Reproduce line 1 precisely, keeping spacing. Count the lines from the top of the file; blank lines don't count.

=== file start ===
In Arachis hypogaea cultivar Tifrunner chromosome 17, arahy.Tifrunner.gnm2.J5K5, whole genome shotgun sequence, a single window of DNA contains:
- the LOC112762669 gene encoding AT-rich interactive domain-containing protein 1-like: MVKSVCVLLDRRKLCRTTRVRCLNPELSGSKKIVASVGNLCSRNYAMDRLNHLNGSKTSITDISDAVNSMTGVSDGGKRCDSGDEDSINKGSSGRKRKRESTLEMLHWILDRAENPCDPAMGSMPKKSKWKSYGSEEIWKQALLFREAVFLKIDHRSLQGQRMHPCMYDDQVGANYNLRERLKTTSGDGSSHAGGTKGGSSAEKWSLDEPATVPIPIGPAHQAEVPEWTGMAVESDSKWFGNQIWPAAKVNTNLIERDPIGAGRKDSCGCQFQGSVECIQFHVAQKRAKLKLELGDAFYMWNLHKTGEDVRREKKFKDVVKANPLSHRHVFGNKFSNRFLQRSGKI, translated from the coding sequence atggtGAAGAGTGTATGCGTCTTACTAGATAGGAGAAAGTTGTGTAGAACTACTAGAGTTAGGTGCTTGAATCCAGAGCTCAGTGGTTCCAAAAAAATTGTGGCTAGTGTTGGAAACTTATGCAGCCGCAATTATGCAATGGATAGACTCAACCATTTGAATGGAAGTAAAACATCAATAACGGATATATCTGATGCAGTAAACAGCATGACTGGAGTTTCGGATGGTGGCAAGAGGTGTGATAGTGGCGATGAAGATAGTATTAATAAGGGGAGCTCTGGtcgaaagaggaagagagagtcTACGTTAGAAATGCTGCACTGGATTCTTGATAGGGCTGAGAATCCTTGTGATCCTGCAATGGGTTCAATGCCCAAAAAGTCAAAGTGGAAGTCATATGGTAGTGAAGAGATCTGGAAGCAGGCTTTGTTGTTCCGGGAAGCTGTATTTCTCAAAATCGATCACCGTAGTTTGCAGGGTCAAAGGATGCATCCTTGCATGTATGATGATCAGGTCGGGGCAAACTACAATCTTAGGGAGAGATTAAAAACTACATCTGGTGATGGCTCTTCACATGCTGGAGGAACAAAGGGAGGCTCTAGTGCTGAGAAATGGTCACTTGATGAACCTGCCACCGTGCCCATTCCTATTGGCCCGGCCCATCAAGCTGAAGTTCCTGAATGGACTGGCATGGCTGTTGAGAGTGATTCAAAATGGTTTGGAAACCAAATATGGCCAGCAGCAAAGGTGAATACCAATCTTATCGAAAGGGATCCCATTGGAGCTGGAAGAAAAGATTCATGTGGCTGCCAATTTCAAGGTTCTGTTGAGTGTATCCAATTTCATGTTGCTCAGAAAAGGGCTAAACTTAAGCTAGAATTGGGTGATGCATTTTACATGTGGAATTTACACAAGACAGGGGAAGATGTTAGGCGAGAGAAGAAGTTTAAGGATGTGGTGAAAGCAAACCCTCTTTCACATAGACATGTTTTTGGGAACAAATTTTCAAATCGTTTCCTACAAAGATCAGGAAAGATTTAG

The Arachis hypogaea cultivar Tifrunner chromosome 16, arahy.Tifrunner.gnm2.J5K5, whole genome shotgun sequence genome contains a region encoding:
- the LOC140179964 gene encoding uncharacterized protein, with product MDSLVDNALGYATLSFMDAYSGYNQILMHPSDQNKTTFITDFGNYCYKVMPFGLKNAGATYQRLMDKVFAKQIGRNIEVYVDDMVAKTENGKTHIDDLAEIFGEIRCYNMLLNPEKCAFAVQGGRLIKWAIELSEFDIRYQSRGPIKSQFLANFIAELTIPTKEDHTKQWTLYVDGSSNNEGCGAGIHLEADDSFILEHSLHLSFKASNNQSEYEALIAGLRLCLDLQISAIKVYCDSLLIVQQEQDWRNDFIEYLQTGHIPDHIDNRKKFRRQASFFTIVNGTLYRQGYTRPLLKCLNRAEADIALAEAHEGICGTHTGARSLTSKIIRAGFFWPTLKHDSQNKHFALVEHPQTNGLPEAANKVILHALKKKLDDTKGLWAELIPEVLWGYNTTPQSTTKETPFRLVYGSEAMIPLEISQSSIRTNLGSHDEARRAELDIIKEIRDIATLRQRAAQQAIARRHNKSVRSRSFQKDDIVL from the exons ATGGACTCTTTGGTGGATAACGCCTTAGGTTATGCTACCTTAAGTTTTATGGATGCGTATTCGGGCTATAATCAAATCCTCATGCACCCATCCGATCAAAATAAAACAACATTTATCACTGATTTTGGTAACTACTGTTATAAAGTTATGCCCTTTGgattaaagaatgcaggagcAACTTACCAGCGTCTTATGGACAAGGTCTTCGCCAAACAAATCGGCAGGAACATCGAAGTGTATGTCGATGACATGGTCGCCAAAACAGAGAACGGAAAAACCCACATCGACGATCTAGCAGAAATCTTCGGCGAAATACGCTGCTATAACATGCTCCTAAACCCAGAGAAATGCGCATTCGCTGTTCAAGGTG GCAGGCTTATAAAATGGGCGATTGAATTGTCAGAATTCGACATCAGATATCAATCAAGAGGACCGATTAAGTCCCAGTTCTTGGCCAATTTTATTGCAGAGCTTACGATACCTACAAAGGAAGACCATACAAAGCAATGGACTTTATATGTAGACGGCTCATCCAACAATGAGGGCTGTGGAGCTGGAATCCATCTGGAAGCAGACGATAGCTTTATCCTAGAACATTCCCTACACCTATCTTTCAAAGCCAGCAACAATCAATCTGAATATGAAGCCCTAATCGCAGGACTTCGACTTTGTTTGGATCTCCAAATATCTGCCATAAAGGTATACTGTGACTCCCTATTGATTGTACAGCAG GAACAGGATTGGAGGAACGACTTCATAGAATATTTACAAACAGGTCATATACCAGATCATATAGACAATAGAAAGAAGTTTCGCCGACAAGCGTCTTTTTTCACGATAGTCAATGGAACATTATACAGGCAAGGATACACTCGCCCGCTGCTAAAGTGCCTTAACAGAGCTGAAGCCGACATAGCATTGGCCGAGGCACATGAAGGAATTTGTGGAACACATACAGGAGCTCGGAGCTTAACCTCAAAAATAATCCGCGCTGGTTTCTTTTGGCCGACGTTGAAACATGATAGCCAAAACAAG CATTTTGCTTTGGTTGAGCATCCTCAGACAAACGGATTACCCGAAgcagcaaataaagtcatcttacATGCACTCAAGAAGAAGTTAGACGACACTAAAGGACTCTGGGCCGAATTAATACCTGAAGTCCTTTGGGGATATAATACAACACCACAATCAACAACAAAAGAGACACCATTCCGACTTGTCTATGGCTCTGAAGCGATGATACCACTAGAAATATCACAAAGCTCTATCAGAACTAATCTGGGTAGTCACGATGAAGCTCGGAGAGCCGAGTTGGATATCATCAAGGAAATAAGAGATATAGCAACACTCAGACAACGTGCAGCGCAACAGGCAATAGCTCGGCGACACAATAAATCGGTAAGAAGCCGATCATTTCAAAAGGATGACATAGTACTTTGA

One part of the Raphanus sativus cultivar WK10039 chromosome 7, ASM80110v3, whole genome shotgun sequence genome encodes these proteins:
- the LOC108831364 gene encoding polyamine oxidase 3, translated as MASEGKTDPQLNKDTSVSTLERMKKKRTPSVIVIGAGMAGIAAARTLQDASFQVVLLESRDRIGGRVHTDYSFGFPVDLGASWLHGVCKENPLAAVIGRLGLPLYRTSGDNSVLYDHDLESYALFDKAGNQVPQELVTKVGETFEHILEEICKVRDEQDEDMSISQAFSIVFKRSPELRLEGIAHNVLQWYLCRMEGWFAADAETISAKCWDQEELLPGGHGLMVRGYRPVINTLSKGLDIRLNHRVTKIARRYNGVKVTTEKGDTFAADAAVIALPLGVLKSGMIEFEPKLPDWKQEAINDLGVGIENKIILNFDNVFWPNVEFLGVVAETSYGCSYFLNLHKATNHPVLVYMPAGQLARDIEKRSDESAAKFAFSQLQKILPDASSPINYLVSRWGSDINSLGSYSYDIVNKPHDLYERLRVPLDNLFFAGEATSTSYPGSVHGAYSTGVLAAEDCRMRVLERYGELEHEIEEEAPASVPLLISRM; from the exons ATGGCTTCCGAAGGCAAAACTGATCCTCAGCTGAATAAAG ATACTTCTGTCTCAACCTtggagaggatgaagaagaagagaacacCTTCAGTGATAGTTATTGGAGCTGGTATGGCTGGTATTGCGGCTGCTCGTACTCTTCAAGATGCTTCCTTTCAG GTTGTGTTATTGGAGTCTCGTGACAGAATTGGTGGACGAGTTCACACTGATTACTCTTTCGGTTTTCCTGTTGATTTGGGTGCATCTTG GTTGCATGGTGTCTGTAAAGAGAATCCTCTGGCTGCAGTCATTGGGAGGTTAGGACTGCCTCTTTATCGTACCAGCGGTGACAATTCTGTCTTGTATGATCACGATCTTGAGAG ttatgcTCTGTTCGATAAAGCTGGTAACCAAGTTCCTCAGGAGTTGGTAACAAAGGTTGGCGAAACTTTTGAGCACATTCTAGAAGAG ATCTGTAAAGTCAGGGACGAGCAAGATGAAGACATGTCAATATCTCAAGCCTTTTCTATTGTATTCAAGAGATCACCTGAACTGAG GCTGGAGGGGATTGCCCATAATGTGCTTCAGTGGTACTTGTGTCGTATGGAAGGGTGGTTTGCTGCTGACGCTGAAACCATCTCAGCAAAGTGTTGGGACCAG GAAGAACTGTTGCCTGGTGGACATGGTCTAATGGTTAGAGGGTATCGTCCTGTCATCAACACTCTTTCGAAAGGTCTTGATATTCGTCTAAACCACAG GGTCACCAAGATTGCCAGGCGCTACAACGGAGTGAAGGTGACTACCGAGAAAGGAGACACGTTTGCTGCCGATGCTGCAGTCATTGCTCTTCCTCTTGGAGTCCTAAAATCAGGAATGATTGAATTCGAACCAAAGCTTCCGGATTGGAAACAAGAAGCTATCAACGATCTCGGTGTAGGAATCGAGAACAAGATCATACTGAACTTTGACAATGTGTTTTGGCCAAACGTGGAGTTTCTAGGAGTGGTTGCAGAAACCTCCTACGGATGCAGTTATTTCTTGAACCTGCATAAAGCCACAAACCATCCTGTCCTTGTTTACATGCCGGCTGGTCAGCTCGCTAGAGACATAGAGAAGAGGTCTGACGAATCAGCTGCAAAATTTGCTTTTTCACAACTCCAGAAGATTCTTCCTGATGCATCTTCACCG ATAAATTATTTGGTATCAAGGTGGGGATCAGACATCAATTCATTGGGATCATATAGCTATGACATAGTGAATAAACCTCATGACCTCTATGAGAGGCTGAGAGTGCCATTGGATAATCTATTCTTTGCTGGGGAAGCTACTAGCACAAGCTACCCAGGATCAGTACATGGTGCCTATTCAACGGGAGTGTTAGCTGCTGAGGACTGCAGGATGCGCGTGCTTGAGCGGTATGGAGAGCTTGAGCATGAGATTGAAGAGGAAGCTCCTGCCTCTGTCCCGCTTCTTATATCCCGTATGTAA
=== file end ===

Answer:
In Arachis hypogaea cultivar Tifrunner chromosome 17, arahy.Tifrunner.gnm2.J5K5, whole genome shotgun sequence, a single window of DNA contains: